Felix Unger would have had over 100 million in AUM!



Ed Schweitzer, Advisor Consultant

3D/L Financial Group

Maybe I am dating myself here, but I assume you know who Felix Unger is.  If so, you might be wondering just what does a divorced photographer (“portraits a specialty!”) living with a sloppy sportswriter know about sales?

A recent article in RIA Intel addresses the reasons why advisors LOSE clients. Natixis Investments surveyed a diverse group of 300 financial professionals and determined that the two major reasons clients leave are:

  1. Expectations are not met, and
  2. They didn’t feel they were heard or listened to.

From this, the article concludes that it’s not what we TELL clients and prospects…it’s the questions we ASK!

There is an old joke that is so tired, it has become a cliché…but the first  time *I* saw it was back in the 70s:

Scene from “The Odd Couple”

Yeah, it’s an old one, but that’s the first time I heard it!

Never assume that your solution addresses your clients’ or prospects’ actual problems!

In the last decade, I have given more financial education seminars than I can count. I could almost tell the size of an advisor’s book by observing how they interacted with prospects.

When I’d see an advisor listening to the prospects and nodding their heads, I could guess they’d have about 100 million in AUM. Oftentimes, I’d look them up, and see they were more likely at 250 million!

When I’d see an advisor talking away with excitement and animation, I’d know they were less successful. No disrespect meant; when you are knowledgeable about a subject and someone asks you a question, it’s only human nature to want to ANSWER the question. But the successful advisors, through practice and discipline, AVOID answering questions! The idea is to ASK the questions until the prospect comes to their own conclusions.

In the RIA Intel article, Bernard Ferrari, author of the book “Power Listening” says, “Because they’re financial advisors, they’re interested in providing an answer. They mistakenly think that their competence is revealed in their answers rather than being revealed by the questions they ask.”

As an example, let’s consider the case of a middle-aged couple that you know would be financially devastated in case one of them needed an extended stay in a nursing home.

You could start with, “Let’s talk about long-term care insurance; nursing homes in this area cost $10,000 a month,” and continuing with several extremely valid facts and figures as to why a prospect should consider LTC insurance. You could then describe some features and benefits of a particular policy.

A proper method would look more like this:

  • “Do you know anyone who has been in a nursing home?”
  • “How long did they stay there?”
  • “Do you know how much it cost?”
  • “Do you know how they paid for it?”

“Did you know that 45% of the people requiring some form of long-term care are under age 65?”

Notice that those are all closed-end questions. But now, you’ve earned the right to ask open-ended questions…essentially flipping over the to right side of the brain, where decisions are made!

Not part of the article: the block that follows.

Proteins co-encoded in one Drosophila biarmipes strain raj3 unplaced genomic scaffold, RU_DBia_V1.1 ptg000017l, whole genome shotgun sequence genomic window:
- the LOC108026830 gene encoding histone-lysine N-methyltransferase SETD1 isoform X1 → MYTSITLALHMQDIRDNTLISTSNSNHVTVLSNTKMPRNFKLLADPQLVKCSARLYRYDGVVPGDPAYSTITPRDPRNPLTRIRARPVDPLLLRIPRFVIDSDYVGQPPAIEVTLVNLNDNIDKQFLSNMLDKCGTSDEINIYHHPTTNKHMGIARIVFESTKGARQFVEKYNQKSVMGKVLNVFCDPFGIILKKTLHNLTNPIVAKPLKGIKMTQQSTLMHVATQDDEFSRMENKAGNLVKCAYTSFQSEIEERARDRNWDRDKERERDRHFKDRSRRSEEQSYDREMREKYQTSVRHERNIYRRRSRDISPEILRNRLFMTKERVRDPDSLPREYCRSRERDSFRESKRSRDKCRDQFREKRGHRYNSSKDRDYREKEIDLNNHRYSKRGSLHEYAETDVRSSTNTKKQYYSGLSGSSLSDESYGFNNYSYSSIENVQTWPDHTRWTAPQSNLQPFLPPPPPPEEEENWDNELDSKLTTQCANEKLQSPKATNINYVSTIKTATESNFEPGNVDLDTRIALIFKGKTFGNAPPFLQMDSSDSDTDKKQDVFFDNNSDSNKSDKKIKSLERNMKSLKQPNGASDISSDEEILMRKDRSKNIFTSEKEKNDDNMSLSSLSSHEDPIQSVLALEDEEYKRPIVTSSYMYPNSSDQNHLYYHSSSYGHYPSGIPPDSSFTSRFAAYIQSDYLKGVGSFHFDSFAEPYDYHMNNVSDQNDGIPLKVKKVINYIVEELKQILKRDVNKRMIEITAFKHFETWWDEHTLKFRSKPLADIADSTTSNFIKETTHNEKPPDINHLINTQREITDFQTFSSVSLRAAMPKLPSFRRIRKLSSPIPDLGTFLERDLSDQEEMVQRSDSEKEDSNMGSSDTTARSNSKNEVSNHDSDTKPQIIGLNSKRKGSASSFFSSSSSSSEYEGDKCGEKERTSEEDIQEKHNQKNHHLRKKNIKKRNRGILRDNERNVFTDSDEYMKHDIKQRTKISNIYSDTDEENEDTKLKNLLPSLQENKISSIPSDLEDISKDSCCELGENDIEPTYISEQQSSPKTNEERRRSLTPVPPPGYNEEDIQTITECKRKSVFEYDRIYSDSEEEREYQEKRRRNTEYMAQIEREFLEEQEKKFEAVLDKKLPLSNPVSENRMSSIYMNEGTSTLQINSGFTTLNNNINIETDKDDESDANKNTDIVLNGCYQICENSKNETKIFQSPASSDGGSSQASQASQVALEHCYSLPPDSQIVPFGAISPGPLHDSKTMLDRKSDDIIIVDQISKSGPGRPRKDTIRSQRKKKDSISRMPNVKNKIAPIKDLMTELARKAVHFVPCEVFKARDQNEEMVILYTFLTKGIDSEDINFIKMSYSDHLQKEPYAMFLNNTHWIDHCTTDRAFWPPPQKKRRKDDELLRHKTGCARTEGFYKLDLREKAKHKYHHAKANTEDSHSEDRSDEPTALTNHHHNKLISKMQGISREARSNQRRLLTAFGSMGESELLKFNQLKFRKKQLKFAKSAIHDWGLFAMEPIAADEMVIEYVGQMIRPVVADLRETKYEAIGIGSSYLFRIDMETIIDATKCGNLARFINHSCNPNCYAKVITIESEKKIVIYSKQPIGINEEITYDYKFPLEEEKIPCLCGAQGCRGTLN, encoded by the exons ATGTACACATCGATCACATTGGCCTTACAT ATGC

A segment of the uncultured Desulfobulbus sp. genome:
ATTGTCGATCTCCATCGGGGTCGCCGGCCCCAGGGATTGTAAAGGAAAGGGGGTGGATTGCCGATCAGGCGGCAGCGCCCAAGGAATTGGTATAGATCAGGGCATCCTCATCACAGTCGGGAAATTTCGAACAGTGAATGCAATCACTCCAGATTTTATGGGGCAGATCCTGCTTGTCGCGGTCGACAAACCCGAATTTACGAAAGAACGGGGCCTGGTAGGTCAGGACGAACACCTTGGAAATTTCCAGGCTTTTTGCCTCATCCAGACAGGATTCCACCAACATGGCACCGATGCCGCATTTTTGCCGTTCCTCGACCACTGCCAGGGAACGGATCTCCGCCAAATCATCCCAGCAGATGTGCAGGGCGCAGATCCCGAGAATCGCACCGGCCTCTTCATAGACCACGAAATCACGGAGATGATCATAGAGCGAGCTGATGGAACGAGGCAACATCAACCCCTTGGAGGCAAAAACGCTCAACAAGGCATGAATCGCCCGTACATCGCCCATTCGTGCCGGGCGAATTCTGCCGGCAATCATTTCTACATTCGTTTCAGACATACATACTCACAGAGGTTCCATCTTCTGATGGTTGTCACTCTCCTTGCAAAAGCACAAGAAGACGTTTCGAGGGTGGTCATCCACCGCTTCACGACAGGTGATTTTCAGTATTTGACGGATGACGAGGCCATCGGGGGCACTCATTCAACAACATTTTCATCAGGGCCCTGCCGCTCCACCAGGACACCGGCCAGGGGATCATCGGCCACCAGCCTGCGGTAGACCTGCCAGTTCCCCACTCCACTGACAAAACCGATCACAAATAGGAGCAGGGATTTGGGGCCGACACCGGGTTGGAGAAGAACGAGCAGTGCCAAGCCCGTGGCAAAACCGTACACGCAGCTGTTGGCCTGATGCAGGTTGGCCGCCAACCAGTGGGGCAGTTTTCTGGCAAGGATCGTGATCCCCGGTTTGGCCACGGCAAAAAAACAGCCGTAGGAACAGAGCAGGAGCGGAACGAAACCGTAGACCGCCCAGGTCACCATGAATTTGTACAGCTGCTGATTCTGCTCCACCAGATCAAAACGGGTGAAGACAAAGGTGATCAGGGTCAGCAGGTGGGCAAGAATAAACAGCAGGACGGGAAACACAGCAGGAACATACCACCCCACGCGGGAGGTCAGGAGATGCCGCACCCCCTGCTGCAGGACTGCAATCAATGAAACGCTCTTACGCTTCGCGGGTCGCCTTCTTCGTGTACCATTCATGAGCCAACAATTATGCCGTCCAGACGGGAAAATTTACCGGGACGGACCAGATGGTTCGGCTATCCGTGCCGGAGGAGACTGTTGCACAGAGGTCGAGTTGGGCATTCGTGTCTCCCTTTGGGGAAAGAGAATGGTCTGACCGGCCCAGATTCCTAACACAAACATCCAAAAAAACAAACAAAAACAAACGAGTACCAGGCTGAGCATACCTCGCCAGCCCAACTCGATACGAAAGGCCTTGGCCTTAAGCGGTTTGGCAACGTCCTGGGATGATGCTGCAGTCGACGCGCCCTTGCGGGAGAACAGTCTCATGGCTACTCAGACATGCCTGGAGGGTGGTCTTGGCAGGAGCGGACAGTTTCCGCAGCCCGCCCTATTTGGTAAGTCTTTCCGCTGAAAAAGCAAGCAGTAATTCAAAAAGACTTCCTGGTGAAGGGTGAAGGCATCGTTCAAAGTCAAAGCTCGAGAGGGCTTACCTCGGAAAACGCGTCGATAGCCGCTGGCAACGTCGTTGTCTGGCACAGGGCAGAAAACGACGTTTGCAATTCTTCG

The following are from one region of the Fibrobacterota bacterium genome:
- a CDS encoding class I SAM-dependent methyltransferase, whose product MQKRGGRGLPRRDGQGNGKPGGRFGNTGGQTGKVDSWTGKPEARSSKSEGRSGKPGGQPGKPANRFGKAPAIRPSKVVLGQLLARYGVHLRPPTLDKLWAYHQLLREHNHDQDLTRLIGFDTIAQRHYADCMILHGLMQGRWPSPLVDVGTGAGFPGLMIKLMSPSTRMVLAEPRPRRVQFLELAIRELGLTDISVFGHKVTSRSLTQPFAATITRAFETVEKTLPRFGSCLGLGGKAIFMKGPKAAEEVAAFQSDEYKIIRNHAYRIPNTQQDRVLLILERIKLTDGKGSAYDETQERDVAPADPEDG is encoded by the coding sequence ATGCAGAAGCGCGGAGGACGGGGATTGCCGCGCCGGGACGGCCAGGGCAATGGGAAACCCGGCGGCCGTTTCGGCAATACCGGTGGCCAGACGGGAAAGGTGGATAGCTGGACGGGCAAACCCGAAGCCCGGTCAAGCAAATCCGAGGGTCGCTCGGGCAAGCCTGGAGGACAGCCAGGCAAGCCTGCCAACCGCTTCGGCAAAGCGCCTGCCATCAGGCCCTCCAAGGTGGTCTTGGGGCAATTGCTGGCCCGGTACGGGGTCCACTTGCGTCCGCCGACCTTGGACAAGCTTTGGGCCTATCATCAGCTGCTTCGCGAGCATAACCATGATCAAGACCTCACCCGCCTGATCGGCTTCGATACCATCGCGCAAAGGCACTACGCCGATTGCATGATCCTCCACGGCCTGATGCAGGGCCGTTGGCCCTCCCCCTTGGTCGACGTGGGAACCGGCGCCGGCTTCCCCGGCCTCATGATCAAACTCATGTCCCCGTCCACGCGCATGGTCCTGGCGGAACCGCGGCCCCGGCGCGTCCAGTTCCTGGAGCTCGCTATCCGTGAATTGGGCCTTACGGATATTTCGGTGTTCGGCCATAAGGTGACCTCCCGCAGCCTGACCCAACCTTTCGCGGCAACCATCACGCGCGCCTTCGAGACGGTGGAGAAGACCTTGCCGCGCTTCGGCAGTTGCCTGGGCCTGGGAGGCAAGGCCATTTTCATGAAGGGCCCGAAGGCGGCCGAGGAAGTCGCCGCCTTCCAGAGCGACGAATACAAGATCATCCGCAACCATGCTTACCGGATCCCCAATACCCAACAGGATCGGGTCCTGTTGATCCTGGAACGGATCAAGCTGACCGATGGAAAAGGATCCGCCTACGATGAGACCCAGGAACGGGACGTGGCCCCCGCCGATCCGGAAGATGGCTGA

“How would it feel if your spouse had to support the entire family as well as pay for your nursing home?”

Ferrari says, look at it this way: think of the poem “If” by Rudyard Kipling. “And yet don’t look too good, nor talk too wise.”  Come to think of it, that reminds me of another 70s show: “Columbo”! Next blog post, maybe.

Ferrari advises that at each crossroad, “I would be sure to repeat my process: pausing, resisting my impulse to jump in, probing with questions when appropriate, and steering us toward a better solution.”

Here is the silver bullet: the better the listener, the bigger the book!


The above is the opinion of the author and should not be relied upon as investment advice or a forecast of the future. It is not a recommendation, offer or solicitation to buy or sell any securities or implement any investment strategy. It is for informational purposes only. The above statistics, data, anecdotes, and opinions of others are assumed to be true and accurate however 3D/L Capital Management does not warrant the accuracy of any of these. There is also no assurance that any of the above are all-inclusive or complete.  

3D/L does not approve or otherwise endorse the information contained in links to third-party sources. 3D/L is not affiliated with the providers of third-party information and is not responsible for the accuracy of the information contained therein.


Past performance is no guarantee of future results. None of the services offered by 3D/L Capital Management are insured by the FDIC and the reader is reminded that all investments contain risk. The opinions offered above are as of December 21, 2020, and are subject to change as influencing factors change.


More detail regarding 3D/L Capital Management, its products, services, personnel, fees, and investment methodologies are available in the firm’s Form ADV Part 2 (pending final revisions) which is available upon request by calling (860) 291-1998, option 2 or emailing or visiting 3D’s website at

By: Ed Schweitzer